The result is a marked gap between the demand for new business services and the ability of IT to deliver. The business needs speed to market – but also cannot afford high risk, core application change programmes. Enhancements to these systems can take months or even years, and often business requirements have evolved long before upgrades can be implemented. Ultimately, deploying new services and products on these platforms is not an option. With limited IT resources to support innovation, the business looks outside of IT for help. This is when departmental projects begin to deploy “Shadow IT” or “End User Computing” solutions. It’s understandable – when leaders are incentivised with saving costs or implementing a new service, they will look for alternative and creative ways to achieve their goals. The issue with this is that such solutions fall outside the IT domain and are usually supported by the business or the vendor of the application. IT may have no visibility or influence over these selections, even though they underpin critical products and services.
The low-code approach
We often see business stakeholders turn to low-code platforms to meet their needs. Low-code technologies are being used by organisations to fulfil growing demands for speed of application delivery and to deliver highly customised automation workflows. This is a rapidly growing trend with analysts predicting this year a 19.6% rise in adoption from 2022 (Gartner). Quick to deliver, these cloud-based applications are easy for the business to understand and engage with and often are a revelation that enables business heads to meet their objectives. However, it’s all too easy for such applications to become part of the morass of “Shadow IT”. While applications deliver impressive and tangible business value, as a purely departmental solution organisations are missing a much bigger opportunity for low-code to meet its true potential – closing the gap between business demand and IT’s ability to supply. If the enterprise goal is to reduce cost by £500m, the departmental savings are simply a slice of that pie – so what about the rest?
Bridging the gap
Where traditional solutions can take months or years to deliver, low-code solutions are typically delivered in a matter of weeks by small collaborative teams leveraging skills across both the business and IT. Development effort is estimated to be between 10-25% of that required for traditional code-based solutions. It seems obvious that having a low-code capability within IT is a game changer. What if IT could deliver 4x faster with fewer resources, in collaboration with the business, and with all of the corporate standard governance and controls that the organisation requires? Bringing low-code technology into the arsenal of IT is a potent weapon. It reduces shadow IT and enables business agility, while liberating demands for new products and services from the classic obstacle of unacceptable lead times. All of this points to the need for the establishment of low-code delivery capability, in the heart of IT, as a strategic initiative that aligns directly to corporate strategic goals.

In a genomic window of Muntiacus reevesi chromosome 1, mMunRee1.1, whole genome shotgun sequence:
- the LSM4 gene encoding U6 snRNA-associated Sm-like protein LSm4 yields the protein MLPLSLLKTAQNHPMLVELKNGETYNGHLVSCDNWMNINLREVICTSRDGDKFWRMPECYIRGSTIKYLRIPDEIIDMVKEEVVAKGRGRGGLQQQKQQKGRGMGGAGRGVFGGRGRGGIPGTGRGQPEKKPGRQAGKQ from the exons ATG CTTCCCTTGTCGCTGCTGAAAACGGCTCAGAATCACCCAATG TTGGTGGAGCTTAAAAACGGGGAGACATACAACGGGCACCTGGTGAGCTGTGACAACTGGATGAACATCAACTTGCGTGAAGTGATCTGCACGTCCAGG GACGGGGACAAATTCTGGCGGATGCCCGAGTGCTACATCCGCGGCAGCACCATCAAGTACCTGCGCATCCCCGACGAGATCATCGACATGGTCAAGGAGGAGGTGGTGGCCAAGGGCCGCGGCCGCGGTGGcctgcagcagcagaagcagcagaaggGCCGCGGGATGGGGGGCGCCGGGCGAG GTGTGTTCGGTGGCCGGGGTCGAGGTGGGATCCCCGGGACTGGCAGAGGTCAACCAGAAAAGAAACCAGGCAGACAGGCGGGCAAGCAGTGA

Why low-code is a matter for the board
Establishing any new capability requires investment. Like any other business function, it needs to be properly designed and strong foundations put in place before it can reach full “run” potential. This includes selecting the right technology platform; defining governance, controls, and standards for the programme; creating a centre of excellence to support delivery of applications; engaging with the right delivery partners to enable scalability. All of which brings us back full circle to the IT budget challenge. With limited resources for innovation, it’s hard to ringfence funds from the IT budget for such a programme.
Put simply, low-code solutions can deliver at pace against strategic corporate objectives, enabling the delivery of new products and services, new digital channels for customers, streamlining and automating key processes and reducing risk across the business. While departmental usages of the technology will have proven viability and demonstrated tangible business value for those solutions, as mentioned already – these are just chipping away at the wider corporate goals. Establishing the ability to deliver such solutions enterprise-wide opens the door to unlocking business value at a corporate scale. So, investment is needed – and that’s a matter for the board!